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Diabetes and Dental Health

Posted on November 7, 2013 in General oral health

Diabetic patient doing glucose level blood test

It's National Diabetes Month, a month dedicated to bringing awareness to the growing disease. Nearly 26 million children and adults in the United States have diabetes and another 79 million Americans have prediabetes. Together, 105 million Americans have either been diagnosed, or are at risk of being diagnosed– that's a third of the country!

Why is diabetes such a concern?

    • Two out of three people with diabetes die from heart disease or stroke.
    • Diabetes is the leading cause of new cases of blindness among adults.
    • The rate of amputation for people with diabetes is 10 times higher than for people without diabetes.
    • People with type 2 diabetes tend to have more problems with their teeth and gums if their blood glucose remains high.

Diabetes and Oral Health

The latest research suggests that the relationship between serious gum disease and diabetes works in two directions. Not only are people with diabetes more susceptible to serious gum disease, but gum disease can affect blood glucose levels and make diabetes harder to control. Diabetics are also prone to a number of oral health complications such as dry mouth, thrush (an oral fungal infection) and oral legions.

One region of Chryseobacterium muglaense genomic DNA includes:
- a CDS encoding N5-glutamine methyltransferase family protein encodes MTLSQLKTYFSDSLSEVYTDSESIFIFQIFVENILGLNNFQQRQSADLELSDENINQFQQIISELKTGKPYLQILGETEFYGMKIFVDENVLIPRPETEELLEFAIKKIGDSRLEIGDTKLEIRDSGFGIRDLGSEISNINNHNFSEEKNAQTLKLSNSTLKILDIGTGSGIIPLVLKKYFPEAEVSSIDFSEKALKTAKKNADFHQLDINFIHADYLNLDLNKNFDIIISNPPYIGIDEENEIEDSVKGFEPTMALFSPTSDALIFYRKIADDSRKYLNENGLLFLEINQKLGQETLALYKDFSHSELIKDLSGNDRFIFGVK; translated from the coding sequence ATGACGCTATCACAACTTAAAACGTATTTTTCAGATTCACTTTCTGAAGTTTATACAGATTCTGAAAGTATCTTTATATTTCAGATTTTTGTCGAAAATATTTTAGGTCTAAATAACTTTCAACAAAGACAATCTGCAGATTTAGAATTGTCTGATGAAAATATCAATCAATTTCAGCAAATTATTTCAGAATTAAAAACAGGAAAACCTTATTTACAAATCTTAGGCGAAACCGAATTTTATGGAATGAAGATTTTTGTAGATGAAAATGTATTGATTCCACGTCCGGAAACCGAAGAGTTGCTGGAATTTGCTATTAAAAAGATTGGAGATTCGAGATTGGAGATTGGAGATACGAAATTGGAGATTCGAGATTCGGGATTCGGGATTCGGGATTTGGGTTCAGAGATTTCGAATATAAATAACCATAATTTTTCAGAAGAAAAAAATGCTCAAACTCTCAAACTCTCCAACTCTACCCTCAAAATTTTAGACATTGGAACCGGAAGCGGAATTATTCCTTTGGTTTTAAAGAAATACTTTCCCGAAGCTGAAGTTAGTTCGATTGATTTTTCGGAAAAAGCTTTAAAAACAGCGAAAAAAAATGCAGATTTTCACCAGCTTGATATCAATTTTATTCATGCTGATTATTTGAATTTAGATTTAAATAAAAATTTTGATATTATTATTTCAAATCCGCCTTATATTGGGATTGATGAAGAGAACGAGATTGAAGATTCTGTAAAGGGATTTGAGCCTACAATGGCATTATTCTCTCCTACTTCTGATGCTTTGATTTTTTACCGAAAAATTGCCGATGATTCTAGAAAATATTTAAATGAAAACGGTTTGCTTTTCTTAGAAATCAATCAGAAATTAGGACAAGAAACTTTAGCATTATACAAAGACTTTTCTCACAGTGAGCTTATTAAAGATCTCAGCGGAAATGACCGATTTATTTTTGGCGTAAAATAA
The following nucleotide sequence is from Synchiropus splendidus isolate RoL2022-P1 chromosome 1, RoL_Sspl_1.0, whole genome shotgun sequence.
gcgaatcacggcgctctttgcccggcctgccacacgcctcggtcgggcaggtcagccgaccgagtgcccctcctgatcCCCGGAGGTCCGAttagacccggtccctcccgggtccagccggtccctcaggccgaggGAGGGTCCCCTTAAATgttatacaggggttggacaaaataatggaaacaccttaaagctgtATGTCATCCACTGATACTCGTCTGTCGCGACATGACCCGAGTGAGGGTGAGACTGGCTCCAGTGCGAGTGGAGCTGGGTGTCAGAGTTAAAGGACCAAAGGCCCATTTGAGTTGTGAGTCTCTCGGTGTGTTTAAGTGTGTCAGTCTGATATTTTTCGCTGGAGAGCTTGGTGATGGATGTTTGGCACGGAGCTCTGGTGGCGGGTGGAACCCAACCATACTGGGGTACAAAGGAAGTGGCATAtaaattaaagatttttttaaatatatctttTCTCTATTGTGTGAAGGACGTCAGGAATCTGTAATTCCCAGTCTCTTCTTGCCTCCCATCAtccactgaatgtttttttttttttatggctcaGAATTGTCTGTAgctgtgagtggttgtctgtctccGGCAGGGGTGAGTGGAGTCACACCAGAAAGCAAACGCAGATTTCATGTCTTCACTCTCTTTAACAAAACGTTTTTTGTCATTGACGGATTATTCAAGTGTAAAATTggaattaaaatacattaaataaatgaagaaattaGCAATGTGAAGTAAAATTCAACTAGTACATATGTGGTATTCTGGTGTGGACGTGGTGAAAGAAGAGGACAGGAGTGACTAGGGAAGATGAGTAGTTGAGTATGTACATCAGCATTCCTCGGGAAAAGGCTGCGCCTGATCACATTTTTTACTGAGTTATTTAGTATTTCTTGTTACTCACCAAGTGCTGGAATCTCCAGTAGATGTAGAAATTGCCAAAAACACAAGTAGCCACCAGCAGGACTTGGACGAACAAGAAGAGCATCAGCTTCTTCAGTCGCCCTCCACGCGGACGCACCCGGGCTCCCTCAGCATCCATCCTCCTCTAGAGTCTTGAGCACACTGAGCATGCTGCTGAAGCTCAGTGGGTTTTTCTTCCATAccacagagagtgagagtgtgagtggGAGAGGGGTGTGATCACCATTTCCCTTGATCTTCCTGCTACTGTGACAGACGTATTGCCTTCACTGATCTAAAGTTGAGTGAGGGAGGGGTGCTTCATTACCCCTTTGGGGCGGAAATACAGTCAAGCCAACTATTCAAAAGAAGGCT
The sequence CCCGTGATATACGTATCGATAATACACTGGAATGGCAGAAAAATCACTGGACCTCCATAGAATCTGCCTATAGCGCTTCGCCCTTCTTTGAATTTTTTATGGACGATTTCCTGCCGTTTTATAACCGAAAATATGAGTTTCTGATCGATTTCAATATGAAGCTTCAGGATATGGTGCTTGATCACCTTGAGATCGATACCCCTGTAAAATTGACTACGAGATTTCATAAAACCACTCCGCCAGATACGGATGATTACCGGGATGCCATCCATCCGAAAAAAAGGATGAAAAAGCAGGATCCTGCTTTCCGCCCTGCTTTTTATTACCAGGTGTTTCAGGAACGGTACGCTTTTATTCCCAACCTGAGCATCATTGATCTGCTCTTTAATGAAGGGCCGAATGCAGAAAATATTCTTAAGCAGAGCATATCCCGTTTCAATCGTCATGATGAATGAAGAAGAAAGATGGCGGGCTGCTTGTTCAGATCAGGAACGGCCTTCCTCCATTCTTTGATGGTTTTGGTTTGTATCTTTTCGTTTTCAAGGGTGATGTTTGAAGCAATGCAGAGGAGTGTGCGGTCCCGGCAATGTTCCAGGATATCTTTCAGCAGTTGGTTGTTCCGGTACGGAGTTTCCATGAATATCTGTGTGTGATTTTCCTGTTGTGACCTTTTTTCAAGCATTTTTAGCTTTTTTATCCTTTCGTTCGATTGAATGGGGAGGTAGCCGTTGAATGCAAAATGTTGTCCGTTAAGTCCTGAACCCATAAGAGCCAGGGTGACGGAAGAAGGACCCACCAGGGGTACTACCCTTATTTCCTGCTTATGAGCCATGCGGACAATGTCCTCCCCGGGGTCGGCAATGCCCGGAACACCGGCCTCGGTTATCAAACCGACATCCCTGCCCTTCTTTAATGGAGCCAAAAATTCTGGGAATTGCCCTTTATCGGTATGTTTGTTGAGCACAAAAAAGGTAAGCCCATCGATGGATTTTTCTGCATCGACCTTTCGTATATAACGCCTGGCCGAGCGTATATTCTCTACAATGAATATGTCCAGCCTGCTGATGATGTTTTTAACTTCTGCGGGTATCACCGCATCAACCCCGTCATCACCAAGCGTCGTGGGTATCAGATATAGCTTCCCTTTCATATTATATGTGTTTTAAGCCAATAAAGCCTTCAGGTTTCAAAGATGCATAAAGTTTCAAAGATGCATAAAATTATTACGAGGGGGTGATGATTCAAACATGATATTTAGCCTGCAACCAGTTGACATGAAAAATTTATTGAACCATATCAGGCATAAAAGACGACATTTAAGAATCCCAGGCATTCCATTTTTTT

What can you do to reduce your risk or manage your diabetes?

    • Be aware of your blood glucose, blood pressure and cholesterol
    • Use meal planning to lose weight if needed and eat lower fat foods
    • Exercise – try to get to 30 minutes a day, even if is broken up into smaller portions.
    • Quit smoking
    • See your dentist regularly and get your teeth and gums cleaned
    • Brush 2-3 times a day and floss
    • Include an oral health assessment as party of your routine diabetes management

Remember, your dentist and hygienist are important members of your medical team. Talk with them about your diabetes and any other medical conditions you may have.

For more information please visit The American Diabetes Association website.